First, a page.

This has planning implications. Firstly, if possible and affordable, bonuses or dividends that this year may be liable to additional rate tax should be deferred into next tax-year.
In contrast, but being mindful of annual pension allowances, personal pension contributions benefiting from additional rate tax relief should be brought forward.
The scrapping of the additional rate tax also means such taxpayers will now get access to the personal savings allowance – so they can earn £500 in interest per year on their savings without paying tax.
Energy Bill Relief Scheme
The government has announced a cap on energy prices for businesses, cutting the soaring rates for electricity and gas by up to 50% for six months from 1 October.
This comes two weeks after prime minister Liz Truss announced a new, taxpayer-funded energy price guarantee that will cap the cost of gas and electricity for households for two years, meaning an average annual bill will be around £2,500.
The government’s new energy bill relief scheme will provide a discount on the unit prices of gas and electricity for businesses, equivalent to the domestic price cap, for an initial six-month period.
It will apply to fixed tariffs agreed on or after 1 April 2022 and variable contracts.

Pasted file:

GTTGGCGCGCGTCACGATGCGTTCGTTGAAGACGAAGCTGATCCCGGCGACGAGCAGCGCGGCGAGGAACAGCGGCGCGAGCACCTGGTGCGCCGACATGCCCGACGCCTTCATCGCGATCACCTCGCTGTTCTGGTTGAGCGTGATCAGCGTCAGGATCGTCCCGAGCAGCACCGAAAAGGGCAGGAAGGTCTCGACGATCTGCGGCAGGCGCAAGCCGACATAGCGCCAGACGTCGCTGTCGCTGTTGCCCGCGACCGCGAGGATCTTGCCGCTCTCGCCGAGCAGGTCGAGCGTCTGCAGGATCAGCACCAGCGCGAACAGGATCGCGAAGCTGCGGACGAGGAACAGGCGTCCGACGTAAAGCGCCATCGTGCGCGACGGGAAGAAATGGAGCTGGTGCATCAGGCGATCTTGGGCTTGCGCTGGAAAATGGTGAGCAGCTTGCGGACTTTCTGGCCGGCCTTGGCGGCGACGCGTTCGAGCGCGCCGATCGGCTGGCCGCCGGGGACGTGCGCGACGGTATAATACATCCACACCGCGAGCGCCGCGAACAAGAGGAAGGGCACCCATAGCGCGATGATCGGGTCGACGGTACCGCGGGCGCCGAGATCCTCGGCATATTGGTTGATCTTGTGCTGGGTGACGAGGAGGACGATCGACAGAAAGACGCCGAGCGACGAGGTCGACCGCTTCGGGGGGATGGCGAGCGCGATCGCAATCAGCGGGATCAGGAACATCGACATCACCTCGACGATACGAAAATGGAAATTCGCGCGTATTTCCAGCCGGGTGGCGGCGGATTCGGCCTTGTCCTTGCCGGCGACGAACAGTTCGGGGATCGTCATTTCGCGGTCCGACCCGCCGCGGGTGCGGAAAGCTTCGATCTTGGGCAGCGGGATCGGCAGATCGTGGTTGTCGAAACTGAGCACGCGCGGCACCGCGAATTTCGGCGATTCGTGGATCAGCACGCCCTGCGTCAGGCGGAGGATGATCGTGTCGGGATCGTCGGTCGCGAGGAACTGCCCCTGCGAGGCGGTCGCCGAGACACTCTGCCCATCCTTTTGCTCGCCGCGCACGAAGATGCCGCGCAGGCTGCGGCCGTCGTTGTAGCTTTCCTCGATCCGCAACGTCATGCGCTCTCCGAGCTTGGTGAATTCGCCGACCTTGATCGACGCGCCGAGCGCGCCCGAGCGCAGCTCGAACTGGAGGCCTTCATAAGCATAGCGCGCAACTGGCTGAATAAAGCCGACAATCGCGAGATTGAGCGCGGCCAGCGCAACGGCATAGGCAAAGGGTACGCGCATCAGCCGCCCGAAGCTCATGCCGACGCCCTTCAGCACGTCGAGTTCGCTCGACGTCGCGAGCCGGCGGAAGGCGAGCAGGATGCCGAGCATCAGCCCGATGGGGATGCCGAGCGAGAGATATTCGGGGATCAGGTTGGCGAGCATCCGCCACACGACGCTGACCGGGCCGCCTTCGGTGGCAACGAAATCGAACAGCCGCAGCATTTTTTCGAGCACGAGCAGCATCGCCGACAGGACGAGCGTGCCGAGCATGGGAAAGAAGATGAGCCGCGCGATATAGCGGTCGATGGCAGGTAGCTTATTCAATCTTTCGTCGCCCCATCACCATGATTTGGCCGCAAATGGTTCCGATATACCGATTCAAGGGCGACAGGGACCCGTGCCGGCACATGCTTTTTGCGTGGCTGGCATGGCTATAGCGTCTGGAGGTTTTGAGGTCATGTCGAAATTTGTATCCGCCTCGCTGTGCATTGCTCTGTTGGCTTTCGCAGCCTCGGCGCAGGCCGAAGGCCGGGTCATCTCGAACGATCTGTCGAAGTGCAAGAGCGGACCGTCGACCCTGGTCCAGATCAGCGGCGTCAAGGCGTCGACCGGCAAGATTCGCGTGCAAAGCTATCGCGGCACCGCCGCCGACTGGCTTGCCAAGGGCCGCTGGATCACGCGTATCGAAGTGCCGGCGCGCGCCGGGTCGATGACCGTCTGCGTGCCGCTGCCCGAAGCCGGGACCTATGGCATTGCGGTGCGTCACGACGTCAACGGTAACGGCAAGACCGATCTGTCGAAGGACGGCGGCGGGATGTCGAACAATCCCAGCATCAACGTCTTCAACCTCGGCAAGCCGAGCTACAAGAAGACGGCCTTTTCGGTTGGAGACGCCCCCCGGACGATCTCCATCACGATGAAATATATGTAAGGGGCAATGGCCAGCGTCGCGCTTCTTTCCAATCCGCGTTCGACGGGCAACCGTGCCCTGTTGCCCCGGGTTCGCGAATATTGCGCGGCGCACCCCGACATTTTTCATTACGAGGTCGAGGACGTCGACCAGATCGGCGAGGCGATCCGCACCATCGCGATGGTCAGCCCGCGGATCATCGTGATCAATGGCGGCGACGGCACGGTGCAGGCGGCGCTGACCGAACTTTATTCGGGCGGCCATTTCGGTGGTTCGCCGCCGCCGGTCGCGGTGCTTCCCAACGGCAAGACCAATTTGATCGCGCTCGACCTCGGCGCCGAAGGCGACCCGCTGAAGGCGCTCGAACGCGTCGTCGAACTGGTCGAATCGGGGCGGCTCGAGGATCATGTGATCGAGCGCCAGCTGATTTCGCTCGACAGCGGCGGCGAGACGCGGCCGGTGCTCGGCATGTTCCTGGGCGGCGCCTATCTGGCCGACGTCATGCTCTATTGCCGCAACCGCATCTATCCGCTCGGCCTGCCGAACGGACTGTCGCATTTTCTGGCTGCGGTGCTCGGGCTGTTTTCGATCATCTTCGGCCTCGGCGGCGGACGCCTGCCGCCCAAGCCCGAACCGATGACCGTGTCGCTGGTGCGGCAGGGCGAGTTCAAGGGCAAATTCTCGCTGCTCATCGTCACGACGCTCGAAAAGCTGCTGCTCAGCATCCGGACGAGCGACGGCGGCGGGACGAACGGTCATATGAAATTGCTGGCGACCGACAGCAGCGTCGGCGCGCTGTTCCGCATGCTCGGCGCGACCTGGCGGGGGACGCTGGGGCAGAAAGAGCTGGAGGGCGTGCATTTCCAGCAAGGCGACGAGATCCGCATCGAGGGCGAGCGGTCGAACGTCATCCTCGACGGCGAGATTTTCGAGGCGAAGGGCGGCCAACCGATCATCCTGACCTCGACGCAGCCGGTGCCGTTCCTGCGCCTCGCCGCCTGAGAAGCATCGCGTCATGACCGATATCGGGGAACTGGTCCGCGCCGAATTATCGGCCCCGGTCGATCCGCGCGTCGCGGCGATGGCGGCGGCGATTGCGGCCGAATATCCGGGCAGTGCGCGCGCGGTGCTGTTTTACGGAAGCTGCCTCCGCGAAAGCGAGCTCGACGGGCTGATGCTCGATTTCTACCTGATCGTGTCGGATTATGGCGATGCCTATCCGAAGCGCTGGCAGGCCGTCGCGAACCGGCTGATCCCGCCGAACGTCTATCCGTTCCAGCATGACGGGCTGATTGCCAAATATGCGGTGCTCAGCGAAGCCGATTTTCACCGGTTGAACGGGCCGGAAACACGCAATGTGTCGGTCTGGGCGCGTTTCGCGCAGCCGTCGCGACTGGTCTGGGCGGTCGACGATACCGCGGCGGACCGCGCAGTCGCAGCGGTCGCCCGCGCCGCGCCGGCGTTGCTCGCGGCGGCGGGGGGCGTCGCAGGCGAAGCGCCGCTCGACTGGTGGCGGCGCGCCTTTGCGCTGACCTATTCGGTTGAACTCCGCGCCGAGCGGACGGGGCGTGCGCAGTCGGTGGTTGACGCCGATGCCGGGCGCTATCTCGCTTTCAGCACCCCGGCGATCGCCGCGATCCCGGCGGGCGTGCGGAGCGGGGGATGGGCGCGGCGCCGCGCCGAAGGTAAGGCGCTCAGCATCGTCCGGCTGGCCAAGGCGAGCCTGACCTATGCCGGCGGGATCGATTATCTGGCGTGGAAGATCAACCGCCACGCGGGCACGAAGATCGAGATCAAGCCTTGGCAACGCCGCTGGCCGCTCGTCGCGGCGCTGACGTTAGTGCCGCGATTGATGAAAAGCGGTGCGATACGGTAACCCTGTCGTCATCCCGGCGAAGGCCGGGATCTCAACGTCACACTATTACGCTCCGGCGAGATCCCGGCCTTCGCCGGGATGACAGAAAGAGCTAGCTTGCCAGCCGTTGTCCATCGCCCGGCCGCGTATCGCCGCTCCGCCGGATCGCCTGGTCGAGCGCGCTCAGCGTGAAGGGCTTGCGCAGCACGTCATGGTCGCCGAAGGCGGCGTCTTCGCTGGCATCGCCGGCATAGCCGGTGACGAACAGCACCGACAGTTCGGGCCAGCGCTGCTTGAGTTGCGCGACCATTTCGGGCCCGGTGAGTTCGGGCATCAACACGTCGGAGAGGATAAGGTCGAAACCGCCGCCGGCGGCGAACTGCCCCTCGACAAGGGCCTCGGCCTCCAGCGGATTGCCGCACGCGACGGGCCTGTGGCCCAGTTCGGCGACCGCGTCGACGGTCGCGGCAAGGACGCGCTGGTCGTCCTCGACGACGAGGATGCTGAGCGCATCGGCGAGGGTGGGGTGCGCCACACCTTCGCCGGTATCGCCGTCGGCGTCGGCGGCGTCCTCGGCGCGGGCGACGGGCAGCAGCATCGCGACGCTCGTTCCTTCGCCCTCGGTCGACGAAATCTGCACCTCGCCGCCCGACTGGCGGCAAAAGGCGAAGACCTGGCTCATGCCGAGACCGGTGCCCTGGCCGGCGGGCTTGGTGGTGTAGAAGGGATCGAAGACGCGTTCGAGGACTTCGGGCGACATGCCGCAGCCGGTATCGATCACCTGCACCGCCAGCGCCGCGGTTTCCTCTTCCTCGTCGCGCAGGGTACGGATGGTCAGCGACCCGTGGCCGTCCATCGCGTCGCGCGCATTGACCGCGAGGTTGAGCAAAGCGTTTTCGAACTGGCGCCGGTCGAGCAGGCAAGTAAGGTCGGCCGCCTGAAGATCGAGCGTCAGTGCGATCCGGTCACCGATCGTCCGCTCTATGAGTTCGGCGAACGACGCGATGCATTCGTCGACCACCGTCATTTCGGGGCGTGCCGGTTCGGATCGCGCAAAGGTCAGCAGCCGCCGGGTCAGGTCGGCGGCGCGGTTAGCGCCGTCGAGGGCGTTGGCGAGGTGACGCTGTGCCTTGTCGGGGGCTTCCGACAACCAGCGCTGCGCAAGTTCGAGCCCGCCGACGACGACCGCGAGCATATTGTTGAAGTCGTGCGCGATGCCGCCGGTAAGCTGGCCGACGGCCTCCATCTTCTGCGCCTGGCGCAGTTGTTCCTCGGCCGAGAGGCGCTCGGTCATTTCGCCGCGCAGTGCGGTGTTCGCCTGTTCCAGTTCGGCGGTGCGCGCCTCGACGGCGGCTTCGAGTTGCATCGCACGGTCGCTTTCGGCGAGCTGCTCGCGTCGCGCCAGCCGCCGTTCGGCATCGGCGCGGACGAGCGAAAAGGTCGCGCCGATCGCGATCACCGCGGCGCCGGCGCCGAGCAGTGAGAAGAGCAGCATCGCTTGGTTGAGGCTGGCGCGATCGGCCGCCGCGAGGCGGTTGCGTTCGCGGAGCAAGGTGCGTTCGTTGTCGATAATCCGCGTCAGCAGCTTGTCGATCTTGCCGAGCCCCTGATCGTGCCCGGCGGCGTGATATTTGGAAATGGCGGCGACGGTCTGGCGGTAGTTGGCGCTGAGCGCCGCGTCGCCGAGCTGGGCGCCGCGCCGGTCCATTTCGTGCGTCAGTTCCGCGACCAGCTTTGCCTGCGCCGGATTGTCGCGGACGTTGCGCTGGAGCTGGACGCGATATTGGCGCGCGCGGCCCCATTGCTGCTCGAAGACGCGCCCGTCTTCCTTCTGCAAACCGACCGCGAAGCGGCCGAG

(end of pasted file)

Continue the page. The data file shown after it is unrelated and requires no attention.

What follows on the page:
Customers do not need to apply to the scheme to access the support as it will be automatically applied to bills.
The scheme will see the price per unit of wholesale electricity capped at £211 per MWh and gas at £75 per MWh, which is less than half the wholesale price expected this winter.
For comparison, wholesale costs in England, Scotland and Wales for this winter are currently expected to be around:
£600 per MWh for electricity
£180 per MWh for gas
New investment zones will offer businesses tax cuts and reduced regulation in an attempt to drive growth and encourage investment across the UK.
Revealed as part of Chancellor Kwasi Kwarteng’s Mini Budget, 38 local authorities are currently in discussion to establish ‘investment zones’ in England, with plans to expand these across Scotland, Wales and Northern Ireland.
Businesses in the designated sites will benefit from a raft of tax incentives, while construction will receive fast track planning applications.
Seed Enterprise Investment Schemes (SEIS)
As part of his plans to promote growth in the economy, the Chancellor Kwasi Kwarteng announced extensions to the Seed Enterprise Investment Scheme (SEIS) in his mini-budget on 23 September 2022.
From April 2023:
Companies will be able to raise up to £250,000 of SEIS investment. The current limit is £150,000.